26 Openness Antonyms. Full list of opposite words of openness.
26 Openness Antonyms. Full list of opposite words of openness.

To open something, it must first be closed” (Mishra (2012). I was thinking about this quote this week. Indeed, we wouldn’t be able to open something that is already open. And how poignant is this quote when we think about how closed education systems have been in the past (some would argue still very much is!). Like many educators, I believe openness is extremely important for everyone in education. Long gone were the days when only the privileged few would get access to learning, schools and education (then again, tragically, there are still parts of the world struggling with basic access). In fact, only in recent years have scholars been beginning to embrace openness to sharing knowledge. Lately, the discussion of the concept of openness has been revolving around the need to increase access to information and knowledge equitably in the society.

Universities are responding to global trends to engage with an increasing number of students by offering free on-line courses. Some criticize such moves as another strategy to generate publicity and a name for the universities. Others perhaps jump on the bandwagon as a business model. Academic staff are also encouraged to collaborate on the reuse of resources because of time and financial pressures. Why reinvent the wheel? However, according to Mossley (2013), at the heart of open education are two key ideas: (i) a belief that through openly sharing the notion of education as a public good, rather than just a private benefit, can be put into action, with a reduction in transaction costs; (ii) and that we all share a commitment to improving the quality of the educational experience of students.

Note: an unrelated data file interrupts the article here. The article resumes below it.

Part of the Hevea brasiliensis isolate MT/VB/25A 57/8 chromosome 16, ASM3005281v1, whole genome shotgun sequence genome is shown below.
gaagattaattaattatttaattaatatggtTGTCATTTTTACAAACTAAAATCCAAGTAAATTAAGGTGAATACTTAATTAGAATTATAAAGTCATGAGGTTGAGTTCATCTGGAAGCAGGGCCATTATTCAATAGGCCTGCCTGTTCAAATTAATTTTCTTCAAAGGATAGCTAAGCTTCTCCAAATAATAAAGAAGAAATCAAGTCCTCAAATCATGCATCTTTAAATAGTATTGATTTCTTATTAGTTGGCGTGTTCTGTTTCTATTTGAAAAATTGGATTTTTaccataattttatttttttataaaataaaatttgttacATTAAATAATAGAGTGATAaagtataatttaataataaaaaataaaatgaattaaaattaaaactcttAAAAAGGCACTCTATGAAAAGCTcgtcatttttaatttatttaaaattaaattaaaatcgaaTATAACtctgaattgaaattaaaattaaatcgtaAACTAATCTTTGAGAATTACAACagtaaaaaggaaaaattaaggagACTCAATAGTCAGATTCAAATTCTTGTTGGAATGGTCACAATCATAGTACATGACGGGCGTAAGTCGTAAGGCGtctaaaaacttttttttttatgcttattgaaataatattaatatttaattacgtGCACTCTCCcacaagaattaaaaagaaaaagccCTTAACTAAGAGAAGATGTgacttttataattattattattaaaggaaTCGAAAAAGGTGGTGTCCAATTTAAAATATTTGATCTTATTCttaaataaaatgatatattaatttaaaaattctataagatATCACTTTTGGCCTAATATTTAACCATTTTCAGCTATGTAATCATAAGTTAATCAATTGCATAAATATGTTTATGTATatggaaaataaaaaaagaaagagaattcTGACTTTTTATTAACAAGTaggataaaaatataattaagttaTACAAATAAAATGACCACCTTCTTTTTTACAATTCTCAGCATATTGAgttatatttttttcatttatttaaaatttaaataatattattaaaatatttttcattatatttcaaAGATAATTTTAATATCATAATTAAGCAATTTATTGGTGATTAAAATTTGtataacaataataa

In June 2012, UNESCO convened the World OER Congress. The congress released Open Education Resource (OER) Paris declaration, which defined “OER as teaching, learning and research materials in any medium, digital or otherwise, that reside in the public domain or have been released under an open license that permits no-cost access, use, adaptation and redistribution by others with no or limited restrictions.” (Paris OER Declaration, 2012) The Declaration endorsed that OERs promote lifelong learning, contribute to social inclusion, gender equity and education for the special needs, and improve cost-efficiency and quality of teaching and learning.

Perhaps I’m unable to engage with the concept of openness and creation of OERs as much as I would like to at an institution level. So, I reflected on my own teaching practice. How open am I as an educator? How open is my teaching? How open is my pedagogy?

The ‘4R Framework’ of reuse, revise, remix and redistribute (Wiley, 2006).

OERs are teaching resources that are created, usable and reusable freely with as few barriers for the end-user as possible. OERs can include e-textbooks, documents, digital images, videos, collections of files, software tools, coherent ‘learning objects’ and whole courses, provided that they are freely available for use, and, importantly, reuse (Mossley, 2013).

Personally, I’ve only had experience developing teaching resources that includes documents, videos, coherent ‘learning objects’ and short courses. For those that I had created for myself and my own teaching, I had never really thought of making them “freely” available for others. On the contrary, for those that I had created for the department and the university, I am open for them to be reuse, revise, remix and redistributed.